Ed Schrader’s Music Beat, Party Jail

Beverly Bryan

By Beverly Bryan

on 05.20.14 in Reviews

Baltimore duo Ed Schrader’s Music Beat are like time travelers on a mission, visiting from a time not too long ago when indie music was less fashionable and much weirder. While the drums-and-bass outfit’s first album Jazz Mind flirted with free jazz, noise, and beat poetry/wacko ranting, their second album Party Jail narrows the focus to wild post-punk alternating with jabs at naïve indie pop ― sort of a happy meeting of ’90s Discord Records and ’90s K Records.

Wild post-punk alternating with jabs at naïve indie pop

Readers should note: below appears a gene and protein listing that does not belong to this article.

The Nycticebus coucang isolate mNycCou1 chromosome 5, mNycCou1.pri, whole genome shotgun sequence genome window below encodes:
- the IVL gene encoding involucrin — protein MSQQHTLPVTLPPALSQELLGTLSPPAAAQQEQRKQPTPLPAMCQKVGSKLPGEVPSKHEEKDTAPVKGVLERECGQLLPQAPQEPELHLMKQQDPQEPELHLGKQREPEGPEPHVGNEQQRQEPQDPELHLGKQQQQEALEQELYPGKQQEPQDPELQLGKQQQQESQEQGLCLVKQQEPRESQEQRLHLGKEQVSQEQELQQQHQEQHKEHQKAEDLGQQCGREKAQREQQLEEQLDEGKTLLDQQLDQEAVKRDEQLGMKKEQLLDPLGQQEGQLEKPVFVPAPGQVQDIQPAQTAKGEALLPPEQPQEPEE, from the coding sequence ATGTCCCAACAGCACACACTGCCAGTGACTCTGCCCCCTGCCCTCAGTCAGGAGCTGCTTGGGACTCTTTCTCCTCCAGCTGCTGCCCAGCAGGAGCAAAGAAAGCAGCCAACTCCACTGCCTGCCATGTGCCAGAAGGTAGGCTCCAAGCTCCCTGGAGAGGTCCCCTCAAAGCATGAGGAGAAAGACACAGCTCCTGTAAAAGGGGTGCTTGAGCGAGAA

The title track is a hot slice of raw boned dance punk made for a freaky dance party someplace airless and illegal. On such songs, singer-songwriter and drummer Schrader wrests sturdy, rump-moving beats from his lone floor tom, while bassist Devin Rice locks into grimey punk-boogie grooves. They get an outsized amount and variety of rock ‘n’ roll from their minimalist set-up. Opener “Pantomine Jack” flips between laid-back Gun Club-style goth punk and a violently shrill chorus. (Schrader’s vocals can cycle between Calvin Johnson lowing and Ian Svenonius shrieking with alarming speed.) On “No Fascination” proto and post collapse into a sweet, hyphen-free punk song. Other bits traverse mellower Beat Happening type territory. With warm, gentle bass lines and rambling sleep-talk lyrics “Pink Moons” and “Laughing” in particular provide an odd kind of uplift on an album otherwise crammed with gnarly low end and spooky ramblings about “dog teeth” and “radio eyes.” Most songs on this 26 minute recording don’t take up much more than two of those minutes, making listening a bit like scarfing a box of delicious if questionably flavored chocolates, and the unrepentant oddness of it all is cause for both nostalgia and wonder.